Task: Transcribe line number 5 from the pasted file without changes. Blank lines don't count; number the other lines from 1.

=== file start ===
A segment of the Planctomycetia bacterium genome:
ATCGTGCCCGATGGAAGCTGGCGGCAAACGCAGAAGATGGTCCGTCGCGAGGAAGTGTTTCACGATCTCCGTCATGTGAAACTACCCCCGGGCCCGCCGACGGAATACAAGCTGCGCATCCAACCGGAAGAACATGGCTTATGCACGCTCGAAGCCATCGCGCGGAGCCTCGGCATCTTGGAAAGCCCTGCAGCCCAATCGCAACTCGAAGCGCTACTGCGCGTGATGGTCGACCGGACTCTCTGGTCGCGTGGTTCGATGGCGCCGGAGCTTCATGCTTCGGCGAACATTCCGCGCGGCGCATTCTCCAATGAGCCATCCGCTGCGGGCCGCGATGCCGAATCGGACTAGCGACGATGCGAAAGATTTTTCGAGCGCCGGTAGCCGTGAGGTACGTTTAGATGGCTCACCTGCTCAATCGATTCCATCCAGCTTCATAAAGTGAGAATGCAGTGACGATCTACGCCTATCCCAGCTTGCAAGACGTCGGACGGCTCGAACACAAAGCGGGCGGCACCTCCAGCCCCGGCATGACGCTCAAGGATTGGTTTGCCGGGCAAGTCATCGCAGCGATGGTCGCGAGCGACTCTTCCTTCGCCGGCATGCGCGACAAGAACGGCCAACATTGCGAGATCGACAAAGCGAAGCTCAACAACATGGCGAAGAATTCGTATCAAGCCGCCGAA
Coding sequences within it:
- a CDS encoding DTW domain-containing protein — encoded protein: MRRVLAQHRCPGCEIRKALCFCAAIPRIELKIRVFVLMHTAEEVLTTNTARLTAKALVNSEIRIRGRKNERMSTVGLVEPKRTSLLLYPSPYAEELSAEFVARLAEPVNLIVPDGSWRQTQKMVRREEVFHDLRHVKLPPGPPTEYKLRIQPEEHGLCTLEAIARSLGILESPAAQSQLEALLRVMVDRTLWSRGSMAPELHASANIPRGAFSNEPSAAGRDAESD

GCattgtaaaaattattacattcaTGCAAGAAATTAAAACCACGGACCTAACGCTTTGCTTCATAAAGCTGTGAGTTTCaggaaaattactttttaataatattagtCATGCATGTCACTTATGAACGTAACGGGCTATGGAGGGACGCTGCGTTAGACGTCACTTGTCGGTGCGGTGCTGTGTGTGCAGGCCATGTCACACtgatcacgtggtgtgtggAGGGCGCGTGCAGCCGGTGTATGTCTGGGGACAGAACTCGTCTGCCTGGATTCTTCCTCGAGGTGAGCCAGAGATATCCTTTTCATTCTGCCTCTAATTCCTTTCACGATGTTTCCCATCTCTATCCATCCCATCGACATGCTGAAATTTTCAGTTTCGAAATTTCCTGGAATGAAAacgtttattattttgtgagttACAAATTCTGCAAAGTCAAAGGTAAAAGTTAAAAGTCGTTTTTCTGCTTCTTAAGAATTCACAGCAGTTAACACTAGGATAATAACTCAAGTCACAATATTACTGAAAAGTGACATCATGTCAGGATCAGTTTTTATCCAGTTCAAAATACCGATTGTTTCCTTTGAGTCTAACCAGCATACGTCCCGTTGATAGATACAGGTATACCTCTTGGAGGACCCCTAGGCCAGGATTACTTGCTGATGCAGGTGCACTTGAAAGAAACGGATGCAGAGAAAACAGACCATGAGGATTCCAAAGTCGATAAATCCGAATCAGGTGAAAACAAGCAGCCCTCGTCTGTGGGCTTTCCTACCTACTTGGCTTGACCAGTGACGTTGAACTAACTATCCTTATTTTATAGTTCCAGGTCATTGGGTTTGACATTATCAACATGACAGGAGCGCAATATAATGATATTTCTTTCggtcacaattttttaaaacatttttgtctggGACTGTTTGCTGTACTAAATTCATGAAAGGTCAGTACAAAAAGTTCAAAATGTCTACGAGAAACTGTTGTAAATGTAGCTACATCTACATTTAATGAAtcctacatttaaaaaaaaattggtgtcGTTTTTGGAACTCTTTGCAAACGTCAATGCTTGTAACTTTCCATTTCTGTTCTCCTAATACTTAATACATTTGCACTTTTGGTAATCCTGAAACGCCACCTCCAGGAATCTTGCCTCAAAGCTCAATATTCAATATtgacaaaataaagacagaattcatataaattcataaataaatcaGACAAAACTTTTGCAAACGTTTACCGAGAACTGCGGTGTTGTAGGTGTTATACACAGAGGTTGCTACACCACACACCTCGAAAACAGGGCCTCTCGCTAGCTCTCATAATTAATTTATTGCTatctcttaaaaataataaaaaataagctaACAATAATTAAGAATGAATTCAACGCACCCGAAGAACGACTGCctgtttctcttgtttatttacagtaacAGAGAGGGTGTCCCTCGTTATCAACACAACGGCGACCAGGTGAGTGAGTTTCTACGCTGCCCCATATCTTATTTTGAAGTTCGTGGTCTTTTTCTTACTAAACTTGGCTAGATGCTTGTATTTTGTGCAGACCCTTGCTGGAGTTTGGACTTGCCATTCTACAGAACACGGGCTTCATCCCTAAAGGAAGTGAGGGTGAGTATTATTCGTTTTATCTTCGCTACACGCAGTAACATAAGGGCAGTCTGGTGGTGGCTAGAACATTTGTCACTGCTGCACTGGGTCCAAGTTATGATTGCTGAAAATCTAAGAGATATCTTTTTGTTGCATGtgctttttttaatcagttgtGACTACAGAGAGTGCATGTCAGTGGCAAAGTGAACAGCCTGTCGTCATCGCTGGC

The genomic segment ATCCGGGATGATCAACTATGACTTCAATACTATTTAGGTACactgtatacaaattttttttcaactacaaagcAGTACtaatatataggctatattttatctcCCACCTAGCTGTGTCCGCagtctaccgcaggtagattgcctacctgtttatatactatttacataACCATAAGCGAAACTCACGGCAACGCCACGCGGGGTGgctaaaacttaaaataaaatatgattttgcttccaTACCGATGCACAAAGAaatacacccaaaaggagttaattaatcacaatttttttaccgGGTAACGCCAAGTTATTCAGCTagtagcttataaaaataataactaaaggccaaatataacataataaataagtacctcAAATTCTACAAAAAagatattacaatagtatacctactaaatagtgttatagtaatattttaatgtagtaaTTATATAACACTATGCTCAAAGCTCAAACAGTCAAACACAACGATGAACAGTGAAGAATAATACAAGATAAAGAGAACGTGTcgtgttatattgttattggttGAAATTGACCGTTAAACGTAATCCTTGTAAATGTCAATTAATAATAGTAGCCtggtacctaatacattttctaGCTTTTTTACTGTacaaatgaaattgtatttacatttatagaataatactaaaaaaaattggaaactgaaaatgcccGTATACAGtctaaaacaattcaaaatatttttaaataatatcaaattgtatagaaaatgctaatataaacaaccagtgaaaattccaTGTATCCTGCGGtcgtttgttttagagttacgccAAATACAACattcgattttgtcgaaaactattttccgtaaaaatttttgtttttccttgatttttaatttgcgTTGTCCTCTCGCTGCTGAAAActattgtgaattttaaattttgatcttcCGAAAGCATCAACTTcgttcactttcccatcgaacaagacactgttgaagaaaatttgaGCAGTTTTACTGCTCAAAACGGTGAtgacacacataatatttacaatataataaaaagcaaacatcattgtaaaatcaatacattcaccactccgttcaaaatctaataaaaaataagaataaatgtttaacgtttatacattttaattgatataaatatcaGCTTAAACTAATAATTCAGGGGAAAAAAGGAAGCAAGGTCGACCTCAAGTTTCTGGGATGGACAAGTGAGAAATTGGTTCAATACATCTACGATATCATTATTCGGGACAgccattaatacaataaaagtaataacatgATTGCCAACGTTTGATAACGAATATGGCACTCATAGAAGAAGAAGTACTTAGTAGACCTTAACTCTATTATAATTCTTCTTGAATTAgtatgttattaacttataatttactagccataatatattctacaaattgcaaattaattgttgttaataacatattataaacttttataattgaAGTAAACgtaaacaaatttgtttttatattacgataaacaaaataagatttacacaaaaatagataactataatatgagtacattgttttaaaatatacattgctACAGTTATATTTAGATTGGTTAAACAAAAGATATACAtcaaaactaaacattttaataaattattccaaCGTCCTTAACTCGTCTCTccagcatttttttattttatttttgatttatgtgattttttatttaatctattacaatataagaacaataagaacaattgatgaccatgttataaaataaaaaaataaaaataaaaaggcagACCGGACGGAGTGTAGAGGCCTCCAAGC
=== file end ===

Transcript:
GCattgtaaaaattattacattcaTGCAAGAAATTAAAACCACGGACCTAACGCTTTGCTTCATAAAGCTGTGAGTTTCaggaaaattactttttaataatattagtCATGCATGTCACTTATGAACGTAACGGGCTATGGAGGGACGCTGCGTTAGACGTCACTTGTCGGTGCGGTGCTGTGTGTGCAGGCCATGTCACACtgatcacgtggtgtgtggAGGGCGCGTGCAGCCGGTGTATGTCTGGGGACAGAACTCGTCTGCCTGGATTCTTCCTCGAGGTGAGCCAGAGATATCCTTTTCATTCTGCCTCTAATTCCTTTCACGATGTTTCCCATCTCTATCCATCCCATCGACATGCTGAAATTTTCAGTTTCGAAATTTCCTGGAATGAAAacgtttattattttgtgagttACAAATTCTGCAAAGTCAAAGGTAAAAGTTAAAAGTCGTTTTTCTGCTTCTTAAGAATTCACAGCAGTTAACACTAGGATAATAACTCAAGTCACAATATTACTGAAAAGTGACATCATGTCAGGATCAGTTTTTATCCAGTTCAAAATACCGATTGTTTCCTTTGAGTCTAACCAGCATACGTCCCGTTGATAGATACAGGTATACCTCTTGGAGGACCCCTAGGCCAGGATTACTTGCTGATGCAGGTGCACTTGAAAGAAACGGATGCAGAGAAAACAGACCATGAGGATTCCAAAGTCGATAAATCCGAATCAGGTGAAAACAAGCAGCCCTCGTCTGTGGGCTTTCCTACCTACTTGGCTTGACCAGTGACGTTGAACTAACTATCCTTATTTTATAGTTCCAGGTCATTGGGTTTGACATTATCAACATGACAGGAGCGCAATATAATGATATTTCTTTCggtcacaattttttaaaacatttttgtctggGACTGTTTGCTGTACTAAATTCATGAAAGGTCAGTACAAAAAGTTCAAAATGTCTACGAGAAACTGTTGTAAATGTAGCTACATCTACATTTAATGAAtcctacatttaaaaaaaaattggtgtcGTTTTTGGAACTCTTTGCAAACGTCAATGCTTGTAACTTTCCATTTCTGTTCTCCTAATACTTAATACATTTGCACTTTTGGTAATCCTGAAACGCCACCTCCAGGAATCTTGCCTCAAAGCTCAATATTCAATATtgacaaaataaagacagaattcatataaattcataaataaatcaGACAAAACTTTTGCAAACGTTTACCGAGAACTGCGGTGTTGTAGGTGTTATACACAGAGGTTGCTACACCACACACCTCGAAAACAGGGCCTCTCGCTAGCTCTCATAATTAATTTATTGCTatctcttaaaaataataaaaaataagctaACAATAATTAAGAATGAATTCAACGCACCCGAAGAACGACTGCctgtttctcttgtttatttacagtaacAGAGAGGGTGTCCCTCGTTATCAACACAACGGCGACCAGGTGAGTGAGTTTCTACGCTGCCCCATATCTTATTTTGAAGTTCGTGGTCTTTTTCTTACTAAACTTGGCTAGATGCTTGTATTTTGTGCAGACCCTTGCTGGAGTTTGGACTTGCCATTCTACAGAACACGGGCTTCATCCCTAAAGGAAGTGAGGGTGAGTATTATTCGTTTTATCTTCGCTACACGCAGTAACATAAGGGCAGTCTGGTGGTGGCTAGAACATTTGTCACTGCTGCACTGGGTCCAAGTTATGATTGCTGAAAATCTAAGAGATATCTTTTTGTTGCATGtgctttttttaatcagttgtGACTACAGAGAGTGCATGTCAGTGGCAAAGTGAACAGCCTGTCGTCATCGCTGGC